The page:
He then uses an example of a sentence where you would want to place stress on the adverb as some kind of "counter-example". This is ridiculous. He is responding to "Prefer [a], unless you want to do [b]" with a "Well, what if I want to do [b]? You shouldn't tell me not to do [b]. Especially when you tell me that [b] is preferable sometimes in another part of the book.
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Old 21st November 2012, 09:07 PM   #39
angrysoba
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Originally Posted by appalling View Post
That Geoffrey Pullum article was interesting, but he is angry with Strunk and White for being more prescriptive than they were.

They were the ones who made the strongest case that their rules pointed the way and were not meant to be applied without thinking or in every instance. This is ignored in a lot of criticisms.

Pullum seems to be arguing with a kind of mythical S&W who said "Never ever do this".
No, he doesn't:

Originally Posted by Geoffrey Pullum
The authors explicitly say they do not mean "that the writer should entirely discard the passive voice," which is "frequently convenient and sometimes necessary." They give good examples to show that the choice between active and passive may depend on the topic under discussion.


Originally Posted by appalling View Post
He is then shocked at their hypocrisy when they are inconsistent.
No, he isn't. He explains what it is that "shocks" him:

Originally Posted by Geoffrey Pullum
What concerns me is that the bias against the passive is being retailed by a pair of authors so grammatically clueless that they don't know what is a passive construction and what isn't. Of the four pairs of examples offered to show readers what to avoid and how to correct it, a staggering three out of the four are mistaken diagnoses. "At dawn the crowing of a rooster could be heard" is correctly identified as a passive clause, but the other three are all errors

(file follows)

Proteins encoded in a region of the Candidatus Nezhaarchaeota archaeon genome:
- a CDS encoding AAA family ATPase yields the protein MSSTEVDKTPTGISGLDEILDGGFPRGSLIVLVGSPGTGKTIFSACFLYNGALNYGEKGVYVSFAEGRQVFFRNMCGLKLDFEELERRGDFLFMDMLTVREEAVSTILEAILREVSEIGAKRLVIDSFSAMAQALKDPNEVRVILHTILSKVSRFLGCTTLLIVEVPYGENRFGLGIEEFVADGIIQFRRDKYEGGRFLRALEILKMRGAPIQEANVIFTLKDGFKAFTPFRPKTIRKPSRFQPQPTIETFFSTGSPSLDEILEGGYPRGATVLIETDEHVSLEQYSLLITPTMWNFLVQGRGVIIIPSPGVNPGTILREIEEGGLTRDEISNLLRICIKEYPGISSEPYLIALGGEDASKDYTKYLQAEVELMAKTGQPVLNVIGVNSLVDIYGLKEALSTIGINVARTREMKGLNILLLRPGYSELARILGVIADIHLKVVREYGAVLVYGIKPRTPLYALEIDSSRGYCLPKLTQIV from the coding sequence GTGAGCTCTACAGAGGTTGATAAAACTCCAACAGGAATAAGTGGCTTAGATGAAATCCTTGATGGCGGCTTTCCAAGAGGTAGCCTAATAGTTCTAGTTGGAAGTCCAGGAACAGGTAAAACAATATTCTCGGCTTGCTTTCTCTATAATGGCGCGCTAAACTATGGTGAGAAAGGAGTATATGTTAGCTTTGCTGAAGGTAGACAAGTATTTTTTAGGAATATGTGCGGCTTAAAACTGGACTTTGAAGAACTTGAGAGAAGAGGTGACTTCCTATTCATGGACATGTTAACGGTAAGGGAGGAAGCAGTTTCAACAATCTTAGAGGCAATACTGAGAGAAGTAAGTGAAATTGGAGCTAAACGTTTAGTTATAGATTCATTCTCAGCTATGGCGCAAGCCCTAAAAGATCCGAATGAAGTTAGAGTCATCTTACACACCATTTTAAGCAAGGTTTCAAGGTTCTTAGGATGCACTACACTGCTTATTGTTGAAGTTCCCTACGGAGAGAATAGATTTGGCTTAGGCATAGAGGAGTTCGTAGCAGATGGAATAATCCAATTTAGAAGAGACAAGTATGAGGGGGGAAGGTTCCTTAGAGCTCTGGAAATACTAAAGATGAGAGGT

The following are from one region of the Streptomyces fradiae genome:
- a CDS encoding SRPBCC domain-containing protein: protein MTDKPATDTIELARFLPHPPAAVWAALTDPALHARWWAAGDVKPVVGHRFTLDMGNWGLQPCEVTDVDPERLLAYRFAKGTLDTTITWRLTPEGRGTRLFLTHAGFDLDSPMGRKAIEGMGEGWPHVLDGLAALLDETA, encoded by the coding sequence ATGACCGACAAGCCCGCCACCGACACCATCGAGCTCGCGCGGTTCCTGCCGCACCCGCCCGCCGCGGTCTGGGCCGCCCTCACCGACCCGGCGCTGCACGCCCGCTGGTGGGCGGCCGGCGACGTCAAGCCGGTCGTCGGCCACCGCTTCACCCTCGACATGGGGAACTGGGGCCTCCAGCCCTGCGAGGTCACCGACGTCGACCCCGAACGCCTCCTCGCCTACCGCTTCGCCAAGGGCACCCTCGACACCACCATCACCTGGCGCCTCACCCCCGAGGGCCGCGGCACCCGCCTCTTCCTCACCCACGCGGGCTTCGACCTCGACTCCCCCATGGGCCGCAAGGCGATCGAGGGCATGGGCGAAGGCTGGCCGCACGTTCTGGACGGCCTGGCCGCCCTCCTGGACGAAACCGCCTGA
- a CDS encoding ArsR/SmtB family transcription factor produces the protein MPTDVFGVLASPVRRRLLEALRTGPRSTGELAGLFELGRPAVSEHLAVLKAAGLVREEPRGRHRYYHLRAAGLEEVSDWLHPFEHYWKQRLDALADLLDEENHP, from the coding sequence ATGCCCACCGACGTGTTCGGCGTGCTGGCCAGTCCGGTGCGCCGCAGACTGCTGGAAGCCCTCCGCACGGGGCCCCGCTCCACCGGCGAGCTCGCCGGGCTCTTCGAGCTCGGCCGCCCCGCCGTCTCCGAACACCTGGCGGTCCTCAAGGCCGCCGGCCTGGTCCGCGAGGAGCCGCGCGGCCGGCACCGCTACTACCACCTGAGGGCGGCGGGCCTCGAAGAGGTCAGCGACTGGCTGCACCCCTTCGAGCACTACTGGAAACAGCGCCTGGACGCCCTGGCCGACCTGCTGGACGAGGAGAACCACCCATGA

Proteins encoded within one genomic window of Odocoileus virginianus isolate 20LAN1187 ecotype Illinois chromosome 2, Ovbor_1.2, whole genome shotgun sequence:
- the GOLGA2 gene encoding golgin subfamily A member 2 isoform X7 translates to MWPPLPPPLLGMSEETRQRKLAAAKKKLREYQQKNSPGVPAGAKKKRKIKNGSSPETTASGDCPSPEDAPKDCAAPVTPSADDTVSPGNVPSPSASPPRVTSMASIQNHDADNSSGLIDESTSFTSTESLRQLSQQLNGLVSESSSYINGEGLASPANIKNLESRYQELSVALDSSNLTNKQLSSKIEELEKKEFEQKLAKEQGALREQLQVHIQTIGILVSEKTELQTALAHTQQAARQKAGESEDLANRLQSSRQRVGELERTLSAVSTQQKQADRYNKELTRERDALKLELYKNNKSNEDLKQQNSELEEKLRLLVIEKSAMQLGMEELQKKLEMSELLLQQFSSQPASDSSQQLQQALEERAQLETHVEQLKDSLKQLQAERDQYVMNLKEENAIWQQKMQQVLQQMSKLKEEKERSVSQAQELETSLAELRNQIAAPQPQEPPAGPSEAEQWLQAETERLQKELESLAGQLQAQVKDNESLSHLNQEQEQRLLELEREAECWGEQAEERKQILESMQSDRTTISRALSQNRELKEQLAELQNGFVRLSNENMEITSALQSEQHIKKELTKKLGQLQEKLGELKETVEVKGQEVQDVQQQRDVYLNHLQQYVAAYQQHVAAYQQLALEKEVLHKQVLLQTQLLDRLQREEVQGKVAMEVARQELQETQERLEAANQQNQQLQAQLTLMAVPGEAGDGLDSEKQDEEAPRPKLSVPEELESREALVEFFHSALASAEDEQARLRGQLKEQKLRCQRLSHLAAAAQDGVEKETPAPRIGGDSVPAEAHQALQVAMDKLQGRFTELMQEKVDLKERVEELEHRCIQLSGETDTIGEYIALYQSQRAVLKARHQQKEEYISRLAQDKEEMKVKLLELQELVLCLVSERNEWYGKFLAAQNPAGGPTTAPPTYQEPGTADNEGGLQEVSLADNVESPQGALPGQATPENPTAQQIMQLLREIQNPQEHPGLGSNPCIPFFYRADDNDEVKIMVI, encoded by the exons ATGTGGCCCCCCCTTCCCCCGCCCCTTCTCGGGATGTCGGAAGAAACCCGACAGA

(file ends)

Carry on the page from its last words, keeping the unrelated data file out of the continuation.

Originally Posted by appalling View Post
Telling authors to prefer the active, while using the passive when appropriate, is not the destructive advice he's portraying it as.
His problem is that Strunk and White don't even seem to know what the passive is and their examples lead people relying on their advice in the wrong direction. Pullum says this explicitly here:

Originally Posted by Geoffrey Pullum
I have been told several times, by both students and linguistics-faculty members, about writing instructors who think every occurrence of "be" is to be condemned for being "passive." No wonder, if Elements is their grammar bible. It is typical for college graduates today to be unable to distinguish active from passive clauses. They often equate the grammatical notion of being passive with the semantic one of not specifying the agent of an action. (They think "a bus exploded" is passive because it doesn't say whether terrorists did it.)

Originally Posted by appalling View Post
He also lays the sins of prescriptive English tutors and the ignorance of college students at the feet of Strunk & White. That's like blaming a fire on a firefighter.

If the sin you are talking about is ignorance of grammar and these English tutors and students are ignorant because they took bad advice from Strunk and White then it would be more like blaming a fire on an arsonist.
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Old 21st November 2012, 10:24 PM   #40
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Originally Posted by sir drinks-a-lot View Post
I was put in a position to write a few magazine articles over the past several months. I really enjoyed the experience of writing, but was not terribly happy with the results.

I recall seeing a few style guides and such at a Borders book store long ago, and was wondering if anyone has used these? In short, I am looking for way to improve one's writing and grammar.

Also, it would be interesting to hear if we have any professional writers here.
Microsoft Works has a comprehensive grammar and style check feature. Seriously, it is a necessity.